fLiNG Physical Theatre: wondrous and infinite creative possibilities

By Rain Francis of Dance Informa.

On the beautiful south coast of New South Wales, big things are happening in youth dance. fLiNG Physical Theatre, based in Bega, is a professionally supported youth dance company dedicated to inspiring young people through original contemporary dance performance.

The company trains in dance, theatre and gymnastics, and has performed at both local venues such as skate parks and schools, and out of town theatres in Wollongong and Sydney. They have even toured internationally, with performances at the Singapore International Youth Festival in 2012.

Led by artistic director Lee Pemberton and associate director Gabrielle Rose, fLiNG provides crucial training and experience for developing dancers, helping to prepare them for the professional world. Alumni have gone on to train at the country’s most respected training organisations, and graduated into companies such as Chunky Move and Opera Australia.

In 2014, an Internship programme was launched, creating a place where emerging artists could develop their creative skills whilst working with a regionally based company. “The work at fLiNG provides the chance to develop teaching methods in contemporary performance and the work in a regional community requires an ability to work independently while being interdependent to the company and our membership base,” says Lee Pemberton.

“There is also a huge benefit for the company to attract new, young and fresh artists into our midst. They offer a fresh approach to performance making, and being in close range to the age group of the company members, they speak the same language.”

fLiNG Physical Theatre. Photo courtesy of fLiNG.

One such artist, who has recently completed an internship at fLiNG, is Bicky Lee. Originally from New Zealand, Bicky is a Victorian College of the Arts graduate and now a freelance performer and creator based in Melbourne. She was kind enough to share this reflection with Dance Informa on her experience with fLiNG.

I came straight from Melbourne – surrounded by many friends in their 20s and bustling city folk – to Bega, where children and teenagers surrounded me. This sudden change in my environment, coupled with my weekly visits to Tathra Beach, brought back so many memories of my own childhood. I have such vivid and fond memories of dance classes in my early years: just like fLiNG-ers, I too had a large (freezing) stadium where I threw myself into gym matts twice a week and a small hall where I learnt ballet steps to a recorded piano – and I loved it! The experiences that I had in those spaces are a valuable part of my being, both as a dancer and as an individual.

These reflections have influenced my teaching of both the fLiNG Company, yfLiNG, and the community classes that fLiNG offer. I was able to observe the imaginative and inspiring teaching methods of Lee Pemberton and Gabrielle Rose, who also coached me and enabled me to grow as a teacher. I have had the daily realisation that while my movement is known to me, it may be a completely new concept to the children around me. This led me to understand the amazing opportunity that dance teachers have: to show children the wondrous and infinite creative possibilities of their body.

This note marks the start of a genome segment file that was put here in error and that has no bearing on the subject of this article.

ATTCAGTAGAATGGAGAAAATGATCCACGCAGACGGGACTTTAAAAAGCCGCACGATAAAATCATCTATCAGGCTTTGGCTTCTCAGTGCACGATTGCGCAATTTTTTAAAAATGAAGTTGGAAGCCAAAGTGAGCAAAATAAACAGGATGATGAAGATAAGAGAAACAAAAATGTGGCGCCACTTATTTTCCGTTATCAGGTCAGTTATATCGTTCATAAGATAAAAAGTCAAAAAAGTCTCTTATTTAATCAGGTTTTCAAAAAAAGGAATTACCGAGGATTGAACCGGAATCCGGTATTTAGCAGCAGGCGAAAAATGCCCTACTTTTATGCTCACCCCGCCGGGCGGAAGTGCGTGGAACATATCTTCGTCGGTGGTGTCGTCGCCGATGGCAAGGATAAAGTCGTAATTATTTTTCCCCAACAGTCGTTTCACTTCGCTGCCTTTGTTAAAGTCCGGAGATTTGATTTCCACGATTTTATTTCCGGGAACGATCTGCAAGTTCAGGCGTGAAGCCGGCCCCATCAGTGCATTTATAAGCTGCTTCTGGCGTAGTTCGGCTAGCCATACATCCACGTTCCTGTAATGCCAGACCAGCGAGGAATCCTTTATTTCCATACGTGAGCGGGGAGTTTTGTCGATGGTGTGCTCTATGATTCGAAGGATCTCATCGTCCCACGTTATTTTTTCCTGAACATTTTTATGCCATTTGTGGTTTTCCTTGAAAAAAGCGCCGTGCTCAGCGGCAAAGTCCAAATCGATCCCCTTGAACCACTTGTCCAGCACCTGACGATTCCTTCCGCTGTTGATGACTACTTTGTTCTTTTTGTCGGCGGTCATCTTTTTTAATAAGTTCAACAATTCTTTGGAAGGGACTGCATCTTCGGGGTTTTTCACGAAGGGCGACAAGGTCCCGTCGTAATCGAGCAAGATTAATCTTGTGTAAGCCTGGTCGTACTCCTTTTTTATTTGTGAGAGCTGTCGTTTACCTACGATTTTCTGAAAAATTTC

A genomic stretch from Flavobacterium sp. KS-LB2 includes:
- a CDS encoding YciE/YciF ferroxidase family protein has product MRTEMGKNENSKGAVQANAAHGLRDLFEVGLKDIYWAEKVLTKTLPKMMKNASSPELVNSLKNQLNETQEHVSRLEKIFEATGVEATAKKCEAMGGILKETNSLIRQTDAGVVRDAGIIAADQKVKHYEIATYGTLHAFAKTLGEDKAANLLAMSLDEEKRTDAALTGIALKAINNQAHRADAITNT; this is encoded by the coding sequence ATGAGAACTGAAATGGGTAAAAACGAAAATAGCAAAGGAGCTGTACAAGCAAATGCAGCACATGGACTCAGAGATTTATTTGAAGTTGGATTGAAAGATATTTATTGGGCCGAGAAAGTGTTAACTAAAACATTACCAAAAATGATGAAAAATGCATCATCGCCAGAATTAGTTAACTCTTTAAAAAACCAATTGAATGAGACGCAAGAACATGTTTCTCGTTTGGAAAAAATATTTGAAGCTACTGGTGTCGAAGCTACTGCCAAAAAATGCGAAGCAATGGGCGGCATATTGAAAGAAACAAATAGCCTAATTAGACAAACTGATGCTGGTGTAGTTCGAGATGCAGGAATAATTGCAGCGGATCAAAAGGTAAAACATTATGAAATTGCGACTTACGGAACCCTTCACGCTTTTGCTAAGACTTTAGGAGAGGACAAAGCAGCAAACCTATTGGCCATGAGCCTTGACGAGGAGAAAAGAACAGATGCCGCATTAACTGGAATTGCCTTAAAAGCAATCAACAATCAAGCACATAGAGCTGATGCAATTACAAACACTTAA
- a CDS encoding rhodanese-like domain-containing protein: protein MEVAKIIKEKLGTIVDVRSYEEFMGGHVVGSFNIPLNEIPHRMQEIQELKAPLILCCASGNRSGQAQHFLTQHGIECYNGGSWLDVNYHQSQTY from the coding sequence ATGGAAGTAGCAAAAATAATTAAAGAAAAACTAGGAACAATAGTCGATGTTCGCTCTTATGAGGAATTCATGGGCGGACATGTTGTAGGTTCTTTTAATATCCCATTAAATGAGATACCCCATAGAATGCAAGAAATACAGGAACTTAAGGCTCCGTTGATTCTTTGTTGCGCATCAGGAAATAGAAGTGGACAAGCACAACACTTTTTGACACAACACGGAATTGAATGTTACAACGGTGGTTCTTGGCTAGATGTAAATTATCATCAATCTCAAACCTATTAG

It has been so enlightening to learn how to teach movement to children in a way that really speaks to them and inspires them.  The fLiNG dancers are all so enthusiastic and imaginative; it has been a pleasure to dance with them. 

fLiNG Physical Theatre. Photo courtesy of fLiNG.

I was intimidated at first by the prospect of running a creative process for fLiNG’s newest project  ‘Music Project’ (working title) as this project is based around the experience of living in the Bega Valley and the stories of the people in this community – and I had never been to Bega prior to this internship. However, when I started listening to the stories of the fLiNG cast and members of the Bega Valley community, I realized (among other things) that to many of the people here, seeing a giant spider or a kangaroo on your way to school is part of the lifestyle here – it is normal. The fact that I am an outsider coming in to hear these stories gave me an appreciation and perspective that was uniquely my own. I was genuinely excited and intrigued by stories that the fLiNG cast initially thought were not very interesting and this lead to further excitement and enjoyment for all. Within this process of sharing I found that I too had a story to tell within the fLiNG community. I have had the great honor of interviewing some members of the Bega Valley Community and these interviews have been very informative and greatly inspiring. 

I have thoroughly enjoyed my time here and I am so thankful to Lee and Gabbi for the generosity of time and spirit that they provide everyday.

“The Music Project fundamentally is about the Bega Valley and the people who live there, past and present,” explains Lee Pemberton. “Bicky has been using the Bega Museum as a resource and starting point, using the stories and images to ignite a movement response, which has been transferred to the company members. Additionally, Bicky has led the company in the creation of their own performative story, integrating the spoken word and movement material.”

For more information on fLiNG, head to: www.flingphysicaltheatre.com.au

To keep up with Bicky’s progress as an artist, check out: http://bickyleedanceartist.tumblr.com

Photos: fLiNG Physical Theatre. Photo courtesy of fLiNG.

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